Waves interacting with an object moving vertically

Influence of dispersion on the oscillations of an object released from an out of equilibrium position

Conférence Singflows

12-14 Avril, Institut de Mathématiques de Bordeaux
(salle de conférence)


Mardi 12 avril

11h00-13h00 Christophe Lacave : Synthèse des travaux récents dans la thématique « vortices »


14h00-15h00 Charlotte Perrin: Well-posedness of partially congested Navier-Stokes equation

15h00-16h00 Florent Noisette: Symbolic symmetriser and estimates for entering energy

16h00-16h15 Pause

16h15-17h15 Geoffrey Beck : Weak turbulence for water waves

Mercredi 13 avril

9h15-10h15 Richard Höfer: On the derivation of viscoelastic models for rod-like suspensions

10h15-10h30 Pause

10h30-12h30 David Lannes: Synthèse des travaux récents dans la thématique « objets flottants »

14h00-15h00 Martina Magliocca: Bifurcation results for a coupled incompressible Darcy’s free boundary problem with surface tension

15h00-16h00 Matthieu Menard: Étude d’un modèle de spray gyrocinétique

16h00-16h15 Pause

16h15-17h15 Ludovic Godard-Cadillac: Hölder regularity for collapses of point-vortices

Congress dinner

Jeudi 14 avril

9h15-10h15 Roberta Bianchini: Inviscid damping for the two-dimensional stably stratified Couette flow

10h15-10h30 Pause

10h30-12h30 Charles Collot: Singularity formation for the Burgers equation and unsteady separation for the Prandtl system

Résumés des exposés de synthèse

Charles Collot : Singularity formation for the Burgers equation and unsteady separation for the Prandtl system. We will study the first time at which a shock forms for the Burgers and Prandtl equations, triggering separation of the boundary layer for the latter ones. The first part will illustrate the main issues of singularity formation for the toy model of the Burgers equation, emphasising the role played by backward self-similar solutions. For this equation everything is explicit and computable by hand, a fact that is seldom noticed! The second part will focus on the inviscid unsteady Prandtl system ; where a complete – truly 2-dimensional – description of singularities can still be carried on. Finally, the third part will deal with the full Prandtl’s system, where we are able to handle viscosity effects on an axis, and show that analytic solutions remain analytic around this axis up to blow-up time with a universal bound for their analyticity radius. These are joint works with T.E. Ghoul, S. Ibrahim, and N. Masmoudi.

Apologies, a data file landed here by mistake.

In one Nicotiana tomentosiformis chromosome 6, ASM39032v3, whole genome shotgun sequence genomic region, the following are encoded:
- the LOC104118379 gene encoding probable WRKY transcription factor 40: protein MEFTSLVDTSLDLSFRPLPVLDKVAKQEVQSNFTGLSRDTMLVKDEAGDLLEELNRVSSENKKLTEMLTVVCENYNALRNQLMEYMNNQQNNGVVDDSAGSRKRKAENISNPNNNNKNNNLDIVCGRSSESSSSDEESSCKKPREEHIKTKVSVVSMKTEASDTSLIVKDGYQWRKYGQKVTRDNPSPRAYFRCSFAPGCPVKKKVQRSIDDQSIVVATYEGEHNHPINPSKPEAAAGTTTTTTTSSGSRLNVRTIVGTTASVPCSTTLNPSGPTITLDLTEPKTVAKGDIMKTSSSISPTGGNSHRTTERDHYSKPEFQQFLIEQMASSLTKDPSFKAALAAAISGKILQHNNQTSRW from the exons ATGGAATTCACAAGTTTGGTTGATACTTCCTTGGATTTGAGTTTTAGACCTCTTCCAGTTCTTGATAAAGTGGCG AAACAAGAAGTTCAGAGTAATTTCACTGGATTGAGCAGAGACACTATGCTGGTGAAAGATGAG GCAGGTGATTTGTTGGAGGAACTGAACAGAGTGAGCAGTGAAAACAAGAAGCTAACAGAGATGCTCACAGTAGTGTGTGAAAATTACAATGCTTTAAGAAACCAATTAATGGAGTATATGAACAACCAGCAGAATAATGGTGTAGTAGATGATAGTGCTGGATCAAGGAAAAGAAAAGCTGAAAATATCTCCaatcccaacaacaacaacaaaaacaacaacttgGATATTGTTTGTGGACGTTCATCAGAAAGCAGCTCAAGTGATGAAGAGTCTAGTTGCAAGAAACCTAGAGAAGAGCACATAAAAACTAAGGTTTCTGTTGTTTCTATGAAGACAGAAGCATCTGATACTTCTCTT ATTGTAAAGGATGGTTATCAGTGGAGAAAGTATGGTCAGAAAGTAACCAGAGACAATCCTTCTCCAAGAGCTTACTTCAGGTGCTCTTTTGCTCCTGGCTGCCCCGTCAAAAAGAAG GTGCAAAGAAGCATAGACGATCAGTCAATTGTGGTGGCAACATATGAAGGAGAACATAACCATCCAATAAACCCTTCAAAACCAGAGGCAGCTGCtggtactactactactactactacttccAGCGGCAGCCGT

Christophe Lacave (Grenoble): Synthèse des travaux récents dans la thématique « vortices ». L’objectif de cet exposé est de faire un tour d’horizon de ce qui a été réalisé dans les 3 dernières années concernant la partie « vortices » de notre projet ANR et de faire un bilan des questions qui restent ouvertes. Je commencerai par les diverses contributions concernant la justification des équations du flot par courbure binormale, puis je parlerai des études récentes sur ce modèle. Je finirai mon panorama par une analogie classique entre les équations axi-symétriques sans swirl et les équations des lacs.